February 15, 2006

walk in someone’s shoes

Posted in Idioms at 10:34 am by Feng

walk in someone’s shoesthink see things from other people’s perspective

I had been using an old-fashioned CRT monitor since two years ago when I first started my PhD study. But it made me feel uncomfortable in my eyes my eyes feel uncomfortable. Finally I couldn’t stand it anymore, and asked for an LCD replacement. However, the person in charge of this wasn’t willing to give me one. He required me to “prove” that I did feel uncomfortable with the old monitor. What requirement what kind of requirement is that? It reminds me of a Chinese saying, literally translated into this: “Only people themselves know whether they are comfortable with their shoes”. I wonder is there if there is an equivalent English one a similar saying in English that I can use to refute this unreasonable requirement. A friend suggested, “You can reply: walk in my shoes, and you will know”.

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9 Comments »

  1. Feng said,

    The good news is that finally I got one; it made my day.

  2. Check out these lyrics from the 1960s pop song “Walk a Mile in My Shoes” by Joe South (also covered by Elvis Presley and Tina Turner).

    If I could be you, if you could be me
    For just one hour, if we could find a way
    To get inside each other’s mind
    If you could see you through my eyes
    Instead your own ego I believe you’d be
    I believe you’d be surprised to see
    That you’ve been blind

    Walk a mile in my shoes
    just walk a mile in my shoes
    Before you abuse, criticize and accuse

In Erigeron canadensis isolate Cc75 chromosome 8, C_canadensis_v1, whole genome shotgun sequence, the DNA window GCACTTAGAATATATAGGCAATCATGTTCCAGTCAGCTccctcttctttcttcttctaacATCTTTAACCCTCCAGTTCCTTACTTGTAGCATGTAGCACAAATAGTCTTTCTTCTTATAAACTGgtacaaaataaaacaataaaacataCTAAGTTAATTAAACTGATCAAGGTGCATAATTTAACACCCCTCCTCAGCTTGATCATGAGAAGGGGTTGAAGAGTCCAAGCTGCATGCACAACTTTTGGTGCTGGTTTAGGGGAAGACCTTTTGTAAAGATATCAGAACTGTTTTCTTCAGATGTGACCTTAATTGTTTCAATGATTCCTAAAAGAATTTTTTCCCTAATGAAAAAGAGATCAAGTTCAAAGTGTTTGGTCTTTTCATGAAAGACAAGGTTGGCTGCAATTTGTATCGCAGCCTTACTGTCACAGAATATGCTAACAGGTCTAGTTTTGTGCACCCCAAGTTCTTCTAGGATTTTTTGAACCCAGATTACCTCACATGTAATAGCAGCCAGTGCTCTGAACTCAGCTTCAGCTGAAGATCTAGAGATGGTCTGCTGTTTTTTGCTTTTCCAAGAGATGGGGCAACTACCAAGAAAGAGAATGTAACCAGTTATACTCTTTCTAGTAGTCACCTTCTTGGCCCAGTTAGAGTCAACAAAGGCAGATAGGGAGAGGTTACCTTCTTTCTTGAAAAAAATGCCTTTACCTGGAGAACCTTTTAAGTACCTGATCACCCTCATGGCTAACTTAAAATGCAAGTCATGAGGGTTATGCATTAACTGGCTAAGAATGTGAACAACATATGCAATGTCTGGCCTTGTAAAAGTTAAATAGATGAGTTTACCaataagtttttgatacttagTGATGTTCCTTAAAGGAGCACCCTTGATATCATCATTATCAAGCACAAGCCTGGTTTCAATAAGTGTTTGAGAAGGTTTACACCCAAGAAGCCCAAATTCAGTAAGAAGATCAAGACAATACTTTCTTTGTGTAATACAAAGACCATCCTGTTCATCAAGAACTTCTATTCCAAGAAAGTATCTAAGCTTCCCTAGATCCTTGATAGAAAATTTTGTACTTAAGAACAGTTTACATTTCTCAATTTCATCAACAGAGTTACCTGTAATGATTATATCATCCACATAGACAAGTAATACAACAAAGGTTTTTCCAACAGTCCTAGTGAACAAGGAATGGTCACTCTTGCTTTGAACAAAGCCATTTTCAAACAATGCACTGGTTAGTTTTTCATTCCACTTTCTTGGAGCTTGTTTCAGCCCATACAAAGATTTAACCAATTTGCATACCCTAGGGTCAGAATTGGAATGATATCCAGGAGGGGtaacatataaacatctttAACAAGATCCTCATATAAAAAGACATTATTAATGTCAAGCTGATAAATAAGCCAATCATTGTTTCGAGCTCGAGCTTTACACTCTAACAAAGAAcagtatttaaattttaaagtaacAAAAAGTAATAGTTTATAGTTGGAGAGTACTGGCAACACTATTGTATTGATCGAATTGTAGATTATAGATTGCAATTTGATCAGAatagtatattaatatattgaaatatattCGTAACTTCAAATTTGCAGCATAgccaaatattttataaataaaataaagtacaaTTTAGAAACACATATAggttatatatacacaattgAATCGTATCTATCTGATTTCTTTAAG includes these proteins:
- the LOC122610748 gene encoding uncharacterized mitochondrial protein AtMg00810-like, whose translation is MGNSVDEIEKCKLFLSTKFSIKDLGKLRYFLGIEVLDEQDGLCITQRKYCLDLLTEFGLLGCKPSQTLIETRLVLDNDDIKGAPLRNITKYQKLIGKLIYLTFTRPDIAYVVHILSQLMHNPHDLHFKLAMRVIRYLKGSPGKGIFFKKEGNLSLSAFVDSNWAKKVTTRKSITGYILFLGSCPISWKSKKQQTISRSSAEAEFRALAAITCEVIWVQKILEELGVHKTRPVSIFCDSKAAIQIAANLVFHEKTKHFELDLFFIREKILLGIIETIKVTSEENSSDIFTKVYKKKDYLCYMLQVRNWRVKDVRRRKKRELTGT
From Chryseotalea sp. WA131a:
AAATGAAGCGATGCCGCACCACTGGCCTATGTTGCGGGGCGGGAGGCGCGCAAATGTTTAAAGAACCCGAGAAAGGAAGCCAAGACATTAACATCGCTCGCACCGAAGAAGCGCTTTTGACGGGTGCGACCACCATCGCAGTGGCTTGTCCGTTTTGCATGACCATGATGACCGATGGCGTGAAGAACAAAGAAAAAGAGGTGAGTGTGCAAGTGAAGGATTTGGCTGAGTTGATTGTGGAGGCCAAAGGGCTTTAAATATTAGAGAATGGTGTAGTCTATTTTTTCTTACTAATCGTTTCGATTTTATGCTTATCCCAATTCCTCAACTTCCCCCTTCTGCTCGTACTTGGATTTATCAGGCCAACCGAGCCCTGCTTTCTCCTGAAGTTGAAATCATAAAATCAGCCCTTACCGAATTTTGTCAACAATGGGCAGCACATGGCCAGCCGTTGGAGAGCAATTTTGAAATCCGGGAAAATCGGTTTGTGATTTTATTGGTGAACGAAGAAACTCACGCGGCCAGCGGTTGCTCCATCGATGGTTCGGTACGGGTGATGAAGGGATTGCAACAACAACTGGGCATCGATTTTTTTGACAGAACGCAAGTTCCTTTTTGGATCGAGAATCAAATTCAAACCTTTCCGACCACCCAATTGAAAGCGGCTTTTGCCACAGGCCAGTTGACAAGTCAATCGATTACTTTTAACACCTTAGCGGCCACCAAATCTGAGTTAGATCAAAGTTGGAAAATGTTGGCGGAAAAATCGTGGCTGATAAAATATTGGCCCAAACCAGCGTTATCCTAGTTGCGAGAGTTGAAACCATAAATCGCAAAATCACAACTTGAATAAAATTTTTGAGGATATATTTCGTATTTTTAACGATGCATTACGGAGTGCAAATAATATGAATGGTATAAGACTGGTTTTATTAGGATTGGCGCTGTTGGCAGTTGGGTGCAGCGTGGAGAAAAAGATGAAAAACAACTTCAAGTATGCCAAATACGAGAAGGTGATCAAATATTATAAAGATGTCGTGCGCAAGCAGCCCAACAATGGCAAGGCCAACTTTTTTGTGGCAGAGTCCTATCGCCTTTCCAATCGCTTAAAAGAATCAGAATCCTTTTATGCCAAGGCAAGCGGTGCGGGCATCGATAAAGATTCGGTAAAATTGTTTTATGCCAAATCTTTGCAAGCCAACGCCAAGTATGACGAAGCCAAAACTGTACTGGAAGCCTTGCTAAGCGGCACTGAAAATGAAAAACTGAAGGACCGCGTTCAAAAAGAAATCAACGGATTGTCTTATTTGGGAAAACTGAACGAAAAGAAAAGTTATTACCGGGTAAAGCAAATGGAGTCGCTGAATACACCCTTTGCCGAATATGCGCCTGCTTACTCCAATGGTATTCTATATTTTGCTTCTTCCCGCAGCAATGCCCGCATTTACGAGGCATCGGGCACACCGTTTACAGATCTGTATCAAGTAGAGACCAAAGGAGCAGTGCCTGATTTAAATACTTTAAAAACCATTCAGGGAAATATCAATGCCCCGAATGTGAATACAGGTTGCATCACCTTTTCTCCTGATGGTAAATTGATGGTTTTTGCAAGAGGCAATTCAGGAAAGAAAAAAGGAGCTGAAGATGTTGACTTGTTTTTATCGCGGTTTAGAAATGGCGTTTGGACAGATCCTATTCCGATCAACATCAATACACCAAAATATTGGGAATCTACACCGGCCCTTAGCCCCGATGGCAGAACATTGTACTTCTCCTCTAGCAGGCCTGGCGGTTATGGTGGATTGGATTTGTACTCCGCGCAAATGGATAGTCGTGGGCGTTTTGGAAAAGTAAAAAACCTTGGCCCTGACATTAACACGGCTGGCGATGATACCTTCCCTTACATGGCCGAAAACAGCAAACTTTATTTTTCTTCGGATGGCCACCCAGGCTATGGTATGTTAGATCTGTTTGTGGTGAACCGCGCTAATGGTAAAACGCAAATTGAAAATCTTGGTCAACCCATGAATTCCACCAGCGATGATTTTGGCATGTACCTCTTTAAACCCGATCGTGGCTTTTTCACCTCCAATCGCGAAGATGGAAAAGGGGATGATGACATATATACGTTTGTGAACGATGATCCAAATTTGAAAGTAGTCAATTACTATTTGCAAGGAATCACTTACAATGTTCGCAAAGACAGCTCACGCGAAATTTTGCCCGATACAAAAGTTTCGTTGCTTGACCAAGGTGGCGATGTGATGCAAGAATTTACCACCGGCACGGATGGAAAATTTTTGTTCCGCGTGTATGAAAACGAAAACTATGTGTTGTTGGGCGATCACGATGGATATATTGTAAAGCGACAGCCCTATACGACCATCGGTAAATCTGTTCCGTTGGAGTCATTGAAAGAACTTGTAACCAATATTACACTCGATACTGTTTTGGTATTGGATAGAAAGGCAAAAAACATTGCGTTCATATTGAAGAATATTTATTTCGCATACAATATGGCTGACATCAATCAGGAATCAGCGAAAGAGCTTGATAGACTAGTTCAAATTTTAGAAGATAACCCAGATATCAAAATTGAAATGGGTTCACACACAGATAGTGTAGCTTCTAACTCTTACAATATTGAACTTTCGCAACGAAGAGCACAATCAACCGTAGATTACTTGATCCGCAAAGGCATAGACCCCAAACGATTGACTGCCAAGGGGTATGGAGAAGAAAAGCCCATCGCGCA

Then walk a mile in my shoes

  3. Feng said,

    Great lyrics.

  4. Saar Drimer said,

    change:

    “think from other people’s perspective” to “see things from…”

    “But it made me feel uncomfortable in my eyes” to “Unfortunately, it makes my eyes hurt/feel unmfortable.”

    “saying, literally translated into this” to “…saying that literally translates to…”

    “What requirement is that?” to “What kind of…”

    “is” for “if”

  5. Feng said,

    I guess one typical mistake I made and many other Chinese would also make is “I feel uncomfortable in my eyes.” But the correct expression should be “My eyes feel uncomfortable”. Though this seems a bit strange (how can “eyes” feel, not “the person”), it is commonly used.

  6. Mark said,

    change:

    “It reminds me a Chinese saying, …” to “It reminds me of a Chinese saying, …”

  7. Feng said,

    You are right. I had lived with this mistake for a long time. Thanks for correcting me.

  8. david said,

    “did feel ” ->> “felt”
    equivalent English one -> English equivalent (strike the “one”) …for readability
    “I wonder is there if there is a similar saying in English ”
    or
    I wonder is there if there is an English equivalent that I could use…”
    just seems easier to read that way 😉

  9. Feng said,

    I agree with your comments, except that I think “did feel” is OK if you want to emphasize something.


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